Fujifilm offers a range of mirrorless APS-C cameras and deciding which is right for you can sometimes be difficult. In this article, I compare the FUJIFILM X-T2 and the X-Pro2 for what I know and love… wedding photography.
The ‘Great British Summer’… We all remember it, don’t we?
As a photographer, who makes a living from shooting music events, the summer time means swapping my cameras and lenses, from my rolling camera case, to a heavy rucksack that I carry on my back. ‘Why?’ you may ask. I think you’ll understand as you read on.
From June until mid September I’m often asked to shoot at different festivals up and down the UK. A dream job in most peoples’ eyes and, yes, I’d be lying if I said I haven’t had amazing times and memories at festivals all over the world.
I must admit though, over the past few years the thought of shooting a festival for 3-4 days, as Y Not Festival is, does bring me out in a cold sweat. The great British summer time, we all know, is very unpredictable to the extreme, and I usually end up photographing these events in bad weather. Take this year’s Nottingham Splendour festival for example, an outdoor one day event where the weather was fine until 4pm, when the Buzzcocks came on, and the heavens opened up. The rain did not stop pouring all evening and in to the night it became torrential – even as I drove along the A52 home.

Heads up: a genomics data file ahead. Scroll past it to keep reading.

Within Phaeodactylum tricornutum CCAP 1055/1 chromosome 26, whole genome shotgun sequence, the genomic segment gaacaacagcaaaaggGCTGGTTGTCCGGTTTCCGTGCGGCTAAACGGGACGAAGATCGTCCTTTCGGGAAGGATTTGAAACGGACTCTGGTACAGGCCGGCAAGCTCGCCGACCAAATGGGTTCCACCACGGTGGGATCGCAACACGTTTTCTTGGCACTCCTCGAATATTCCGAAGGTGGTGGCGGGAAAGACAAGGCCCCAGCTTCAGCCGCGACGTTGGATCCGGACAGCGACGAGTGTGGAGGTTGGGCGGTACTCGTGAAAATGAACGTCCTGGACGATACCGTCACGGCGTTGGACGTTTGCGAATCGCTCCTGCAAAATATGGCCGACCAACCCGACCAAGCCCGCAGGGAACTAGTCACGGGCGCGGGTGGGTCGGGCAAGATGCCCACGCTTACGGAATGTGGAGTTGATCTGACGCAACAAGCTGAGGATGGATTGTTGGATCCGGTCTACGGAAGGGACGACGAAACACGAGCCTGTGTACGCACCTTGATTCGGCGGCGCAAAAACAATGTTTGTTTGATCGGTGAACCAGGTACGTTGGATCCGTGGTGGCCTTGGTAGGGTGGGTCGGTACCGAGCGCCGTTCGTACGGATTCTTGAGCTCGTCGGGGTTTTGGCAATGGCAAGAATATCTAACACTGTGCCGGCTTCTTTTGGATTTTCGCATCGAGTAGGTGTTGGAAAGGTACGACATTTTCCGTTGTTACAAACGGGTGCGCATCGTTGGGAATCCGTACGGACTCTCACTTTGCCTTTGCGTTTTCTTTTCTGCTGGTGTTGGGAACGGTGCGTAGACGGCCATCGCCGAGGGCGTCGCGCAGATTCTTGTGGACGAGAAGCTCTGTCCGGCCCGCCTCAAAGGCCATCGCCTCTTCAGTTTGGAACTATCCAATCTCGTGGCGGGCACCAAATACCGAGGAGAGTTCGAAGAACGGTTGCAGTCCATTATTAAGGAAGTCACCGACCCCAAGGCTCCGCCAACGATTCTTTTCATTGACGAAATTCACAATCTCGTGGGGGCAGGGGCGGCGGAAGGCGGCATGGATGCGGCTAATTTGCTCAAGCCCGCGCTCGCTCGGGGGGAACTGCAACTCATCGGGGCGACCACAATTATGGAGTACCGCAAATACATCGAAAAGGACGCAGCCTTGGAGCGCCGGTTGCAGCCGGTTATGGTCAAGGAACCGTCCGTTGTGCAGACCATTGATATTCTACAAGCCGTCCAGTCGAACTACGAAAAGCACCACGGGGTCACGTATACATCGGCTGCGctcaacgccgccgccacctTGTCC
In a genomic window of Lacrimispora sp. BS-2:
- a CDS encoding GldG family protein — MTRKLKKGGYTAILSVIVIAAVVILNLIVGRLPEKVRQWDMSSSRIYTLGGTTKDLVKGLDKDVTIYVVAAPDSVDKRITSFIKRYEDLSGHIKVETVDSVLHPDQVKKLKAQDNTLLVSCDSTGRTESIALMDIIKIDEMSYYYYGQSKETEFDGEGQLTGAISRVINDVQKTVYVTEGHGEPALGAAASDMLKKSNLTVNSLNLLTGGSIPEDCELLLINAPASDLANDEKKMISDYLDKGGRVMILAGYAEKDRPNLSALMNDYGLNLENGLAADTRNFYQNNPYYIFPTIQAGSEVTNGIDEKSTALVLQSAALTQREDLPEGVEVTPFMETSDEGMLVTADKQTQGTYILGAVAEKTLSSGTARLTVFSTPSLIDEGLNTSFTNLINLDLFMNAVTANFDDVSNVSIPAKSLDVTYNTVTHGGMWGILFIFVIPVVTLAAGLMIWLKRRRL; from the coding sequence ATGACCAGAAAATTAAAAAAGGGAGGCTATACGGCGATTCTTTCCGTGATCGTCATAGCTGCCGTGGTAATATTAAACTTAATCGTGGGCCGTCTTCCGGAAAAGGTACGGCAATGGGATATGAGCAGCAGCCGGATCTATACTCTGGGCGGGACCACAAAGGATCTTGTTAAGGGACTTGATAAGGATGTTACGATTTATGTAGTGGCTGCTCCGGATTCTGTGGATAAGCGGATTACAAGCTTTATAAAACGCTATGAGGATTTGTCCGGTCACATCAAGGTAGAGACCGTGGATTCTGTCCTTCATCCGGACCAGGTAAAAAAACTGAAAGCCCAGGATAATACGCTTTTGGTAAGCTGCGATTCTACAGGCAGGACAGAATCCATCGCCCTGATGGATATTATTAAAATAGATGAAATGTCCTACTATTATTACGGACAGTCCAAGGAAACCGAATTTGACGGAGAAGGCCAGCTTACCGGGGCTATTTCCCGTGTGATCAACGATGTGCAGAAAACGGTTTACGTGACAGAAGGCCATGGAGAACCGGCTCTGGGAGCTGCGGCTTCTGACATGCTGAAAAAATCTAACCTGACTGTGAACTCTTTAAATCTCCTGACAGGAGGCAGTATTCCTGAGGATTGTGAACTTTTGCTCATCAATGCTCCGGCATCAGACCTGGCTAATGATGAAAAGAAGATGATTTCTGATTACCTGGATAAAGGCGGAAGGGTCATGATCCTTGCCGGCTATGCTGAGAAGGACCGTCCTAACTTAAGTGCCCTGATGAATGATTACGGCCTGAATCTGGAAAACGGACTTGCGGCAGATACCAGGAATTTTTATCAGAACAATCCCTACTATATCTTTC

The first thing I do before I go to ANY festival is to swap my Fujifilm kit over from a rolling case to a rucksack because, quite simply, you cannot roll through all the mud and rain where the grass used to be!
I have learned over the past few years, and this is a tip for those reading this, that if you shoot mirrorless Fujifilm cameras, chose what lenses you use the most at a festival, and only take those. To cut down the amount of time spent changing lenses, I now carry three Fujifilm camera bodies with me at festivals. I always take my two X-T1 bodies with my XF16-55mmF2.8 (which is my go to lens) and my XF50-140mmF2.8. On my FUJIFILM X-Pro2 camera I take an XF14mmF2.8 as this is a really wide lens, perfect for close ups and backstage pictures.
Due to the amount of dust, mud and rain at festivals, I never take these lenses off. This helps keep my sensors in top-notch condition against whatever the summer weather throws at them.
This year’s Y Not festival opened on the Thursday night with Feeder playing in the evening summer sun. I managed to grab some portraits with Grant and the lads before they went on stage and played a great set to the early bird festival goers, who had arrived on the Thursday afternoon to set up camp.
Did I mention the summer sun on the Thursday evening? Well, that was the last we saw of it! Come midday on Friday, due to a few hours of a very heavy, torrential downpour, the whole festival site had changed completely.